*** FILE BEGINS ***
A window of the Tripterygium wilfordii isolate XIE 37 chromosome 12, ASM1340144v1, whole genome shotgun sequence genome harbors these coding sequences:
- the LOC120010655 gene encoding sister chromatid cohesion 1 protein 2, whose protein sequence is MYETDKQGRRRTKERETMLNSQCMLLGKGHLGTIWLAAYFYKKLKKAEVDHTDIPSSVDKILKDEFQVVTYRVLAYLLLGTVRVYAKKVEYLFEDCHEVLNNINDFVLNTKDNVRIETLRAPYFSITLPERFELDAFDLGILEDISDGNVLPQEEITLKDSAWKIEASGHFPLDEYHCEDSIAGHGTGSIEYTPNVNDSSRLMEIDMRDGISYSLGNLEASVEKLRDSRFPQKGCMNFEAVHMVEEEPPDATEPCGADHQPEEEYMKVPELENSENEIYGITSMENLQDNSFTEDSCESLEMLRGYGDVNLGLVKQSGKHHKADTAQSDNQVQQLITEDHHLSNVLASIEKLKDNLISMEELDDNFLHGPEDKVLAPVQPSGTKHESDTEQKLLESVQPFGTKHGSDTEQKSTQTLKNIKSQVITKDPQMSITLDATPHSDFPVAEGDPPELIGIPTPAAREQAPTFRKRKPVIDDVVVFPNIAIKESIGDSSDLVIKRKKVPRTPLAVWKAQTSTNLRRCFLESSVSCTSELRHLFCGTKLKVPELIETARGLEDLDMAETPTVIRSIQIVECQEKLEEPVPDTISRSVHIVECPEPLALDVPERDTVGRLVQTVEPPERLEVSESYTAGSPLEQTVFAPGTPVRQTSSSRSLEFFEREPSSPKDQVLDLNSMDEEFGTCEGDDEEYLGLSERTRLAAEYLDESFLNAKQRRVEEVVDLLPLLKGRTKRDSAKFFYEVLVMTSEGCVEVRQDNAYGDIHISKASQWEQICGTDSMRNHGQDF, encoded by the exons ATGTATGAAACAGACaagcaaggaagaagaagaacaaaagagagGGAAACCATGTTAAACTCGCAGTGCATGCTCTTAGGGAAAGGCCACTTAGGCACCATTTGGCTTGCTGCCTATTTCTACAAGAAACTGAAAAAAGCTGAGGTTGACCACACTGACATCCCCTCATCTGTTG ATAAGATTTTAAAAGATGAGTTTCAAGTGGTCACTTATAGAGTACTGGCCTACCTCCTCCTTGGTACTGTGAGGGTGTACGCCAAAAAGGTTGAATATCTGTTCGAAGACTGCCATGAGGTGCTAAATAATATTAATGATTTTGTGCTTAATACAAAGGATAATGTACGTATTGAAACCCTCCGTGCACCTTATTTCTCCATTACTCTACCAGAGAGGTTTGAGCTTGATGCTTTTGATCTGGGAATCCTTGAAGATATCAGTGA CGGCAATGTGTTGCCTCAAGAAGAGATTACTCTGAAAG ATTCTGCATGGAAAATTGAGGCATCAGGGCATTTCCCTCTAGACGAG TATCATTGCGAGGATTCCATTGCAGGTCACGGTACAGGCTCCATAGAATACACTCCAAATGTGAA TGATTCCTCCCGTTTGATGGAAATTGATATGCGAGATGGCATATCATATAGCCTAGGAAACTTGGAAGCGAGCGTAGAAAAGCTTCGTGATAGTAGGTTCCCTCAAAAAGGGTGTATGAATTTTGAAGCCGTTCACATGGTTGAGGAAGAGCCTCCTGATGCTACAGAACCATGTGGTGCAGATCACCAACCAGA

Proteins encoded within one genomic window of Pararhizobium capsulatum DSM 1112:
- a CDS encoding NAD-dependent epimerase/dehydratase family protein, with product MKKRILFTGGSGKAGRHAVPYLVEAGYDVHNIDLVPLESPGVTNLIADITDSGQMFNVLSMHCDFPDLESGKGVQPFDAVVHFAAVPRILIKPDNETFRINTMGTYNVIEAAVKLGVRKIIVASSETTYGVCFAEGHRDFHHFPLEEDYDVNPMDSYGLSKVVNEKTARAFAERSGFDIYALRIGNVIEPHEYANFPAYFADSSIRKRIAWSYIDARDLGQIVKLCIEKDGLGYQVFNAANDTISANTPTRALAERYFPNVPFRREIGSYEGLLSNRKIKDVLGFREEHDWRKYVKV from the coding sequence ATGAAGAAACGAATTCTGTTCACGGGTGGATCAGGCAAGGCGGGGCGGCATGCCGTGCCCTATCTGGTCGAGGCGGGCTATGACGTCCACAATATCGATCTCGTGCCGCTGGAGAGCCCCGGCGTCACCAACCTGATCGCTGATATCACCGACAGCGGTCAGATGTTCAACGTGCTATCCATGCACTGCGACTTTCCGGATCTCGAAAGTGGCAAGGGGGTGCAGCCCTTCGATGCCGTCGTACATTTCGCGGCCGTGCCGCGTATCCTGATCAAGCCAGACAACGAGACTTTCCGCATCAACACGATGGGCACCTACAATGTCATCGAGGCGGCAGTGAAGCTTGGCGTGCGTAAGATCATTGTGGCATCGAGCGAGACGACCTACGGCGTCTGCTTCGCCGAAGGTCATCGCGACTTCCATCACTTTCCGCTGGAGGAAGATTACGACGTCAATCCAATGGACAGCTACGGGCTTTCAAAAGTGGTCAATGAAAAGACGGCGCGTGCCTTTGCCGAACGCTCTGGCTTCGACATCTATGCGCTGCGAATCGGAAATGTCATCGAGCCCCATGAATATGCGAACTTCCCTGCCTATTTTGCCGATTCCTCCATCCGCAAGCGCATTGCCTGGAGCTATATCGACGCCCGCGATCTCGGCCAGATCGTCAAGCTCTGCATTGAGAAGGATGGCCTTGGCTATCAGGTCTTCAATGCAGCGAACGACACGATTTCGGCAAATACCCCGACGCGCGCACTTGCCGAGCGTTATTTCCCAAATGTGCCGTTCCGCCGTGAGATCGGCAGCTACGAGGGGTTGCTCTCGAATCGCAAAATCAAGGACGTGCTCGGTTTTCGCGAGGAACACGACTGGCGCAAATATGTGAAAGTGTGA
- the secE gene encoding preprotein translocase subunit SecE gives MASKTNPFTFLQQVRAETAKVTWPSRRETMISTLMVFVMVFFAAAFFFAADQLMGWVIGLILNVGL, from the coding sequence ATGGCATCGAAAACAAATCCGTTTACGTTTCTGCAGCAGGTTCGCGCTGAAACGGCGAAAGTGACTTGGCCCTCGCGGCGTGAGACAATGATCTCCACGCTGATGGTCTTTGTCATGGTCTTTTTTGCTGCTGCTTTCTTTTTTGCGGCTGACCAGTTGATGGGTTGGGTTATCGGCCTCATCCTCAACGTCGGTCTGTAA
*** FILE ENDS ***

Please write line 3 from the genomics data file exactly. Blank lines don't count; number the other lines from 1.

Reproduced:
Proteins encoded within one genomic window of Pararhizobium capsulatum DSM 1112: